This article first appeared in Digital Edge, The Edge Malaysia Weekly on May 24, 2021 - May 30, 2021
Across countries, contact-tracing applications have been effective in identifying Covid-19 patients and reducing Covid-19 clusters. They have enabled businesses to resume operations more quickly, thanks to real-time updates on the Covid-19 situation.
Despite their efficacy, these apps have brought about one very real concern: data privacy. For many, they seem unnecessarily intrusive, as users are required to submit a great deal of personal information, including their name, identification number, phone number and house address, and to log their whereabouts.
The paranoia about data privacy is worse for those who have watched The Social Dilemma, which aired on Netflix recently and highlighted the potential harms of social media, or those who talked to those who have watched this documentary.
“People are worried that someone can track where they are going and what they are doing,” says Sandeep Bhargava, Asia-Pacific Japan (APJ) managing director of Rackspace Technology Inc, a US-based multi-cloud technology services company.
“Some of the key concerns [about data] are how much information is shared and with whom, and how this information is used.
“In Malaysia, I do not sense any ill will in the government [with regard to the use of the data] but, as time goes by, I think it has to come out and be transparent about how this [data distribution and storage] works,” says Sandeep.
MySejahtera — the main contact tracing application in Malaysia — claims that its personal data collection is aligned with the Personal Data Protection Act 2010 (PDPA). The government assures the public that it will keep their data private on the MySejahtera website (https://mysejahtera.malaysia.gov.my/privasi_en/) except for the specific purpose of tracing those who have Covid-19 and who they may have come in contact with, says Sandeep.
While MySejahtera is owned and operated by the government of Malaysia, the National Security Council plays its role in assisting the government in ensuring the data is secure, says Sandeep. “The government has taken adequate security measures to prevent the data from being leaked.”
According to MySejahtera’s website, the check-in data is kept for 90 days and will be purged after that time. The website also says the data collected in the app will not be used for any purpose except those related to legal obligations.
In a Digital Edge Cover Story published this year (“WhatsApp debacle exposes local privacy problems”, Issue 1355, Feb 1), legal and policy experts expressed concern about personal data security in the MySejahtera app, as the federal and state governments are exempted from compliance to the PDPA.
Such an exemption may open a loophole for data abuse. For instance, the contact-tracing app in Singapore was eventually used to hunt down criminal offenders, although the government had initially promised to limit its use to contact tracing, according to Anisha Nadkarni, a tech policy research fellow at the Social and Economic Research Institute Malaysia (SERI).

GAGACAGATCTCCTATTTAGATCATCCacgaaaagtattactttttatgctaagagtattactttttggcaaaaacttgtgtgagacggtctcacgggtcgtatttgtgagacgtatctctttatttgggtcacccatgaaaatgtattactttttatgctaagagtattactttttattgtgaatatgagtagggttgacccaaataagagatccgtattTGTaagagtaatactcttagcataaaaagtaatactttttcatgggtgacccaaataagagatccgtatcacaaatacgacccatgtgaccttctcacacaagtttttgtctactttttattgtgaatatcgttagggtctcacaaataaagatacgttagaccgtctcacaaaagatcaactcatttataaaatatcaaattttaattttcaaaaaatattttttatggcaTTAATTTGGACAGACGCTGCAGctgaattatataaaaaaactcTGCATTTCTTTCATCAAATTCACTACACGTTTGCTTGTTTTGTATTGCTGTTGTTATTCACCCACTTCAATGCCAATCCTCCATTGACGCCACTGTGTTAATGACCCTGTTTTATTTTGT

“We need more clarity about where the data is stored and for how long and who has access to it. The government is bringing in data transparency incrementally, but I think [the process] is still unclear,” says Sandeep.
In April 2020, Google and Apple announced a partnership to integrate the contact-tracing system directly — called the Google/Apple Exposure Notification system (GAEN) — into smartphones, as they aim to combat the coronavirus by sending notifications about possible infections.
For Sandeep, the integrated contact-tracing system run by both tech behemoths could be a solution to global contact tracing when borders reopen. “If you want to open up the world to seamless contact tracing, then Google and Apple are launching a comprehensive solution,” he says.
It has been a year since the partnership was announced and, up to May 2021, the GAEN system is operating in more than 25 countries, including the UK, the US, Russia and Canada.
According to a media statement from the system developer, the GAEN system solves the data privacy concern, as it works on decentralised architecture, where the system tracks nearby devices using Bluetooth Low Energy. In other words, no information can be overwatched by the central party unless the user consents to the data collection voluntarily.
Moreover, the Bluetooth-proximity-based identifiers change every 15 to 20 minutes to prevent malicious third parties from accessing the tracking data.
Having said that, Sandeep believes implementation across countries will never be easy, as the government needs to take a lot into consideration before execution.
According to San Francisco-based Electronic Frontier Foundation, the GAEN system is not entirely safe from cyberattack, especially for those infected with Covid-19. Hackers with malicious intent may track down where someone hangs out daily, such as their home, workplace or other places of frequent activity, by setting up a static Bluetooth beacon or luring them into downloading the malware.
“We do not have defined bodies that will regulate the data. It will be difficult for Apple and Google to get the approval from governments [to implement the technology],” he says.
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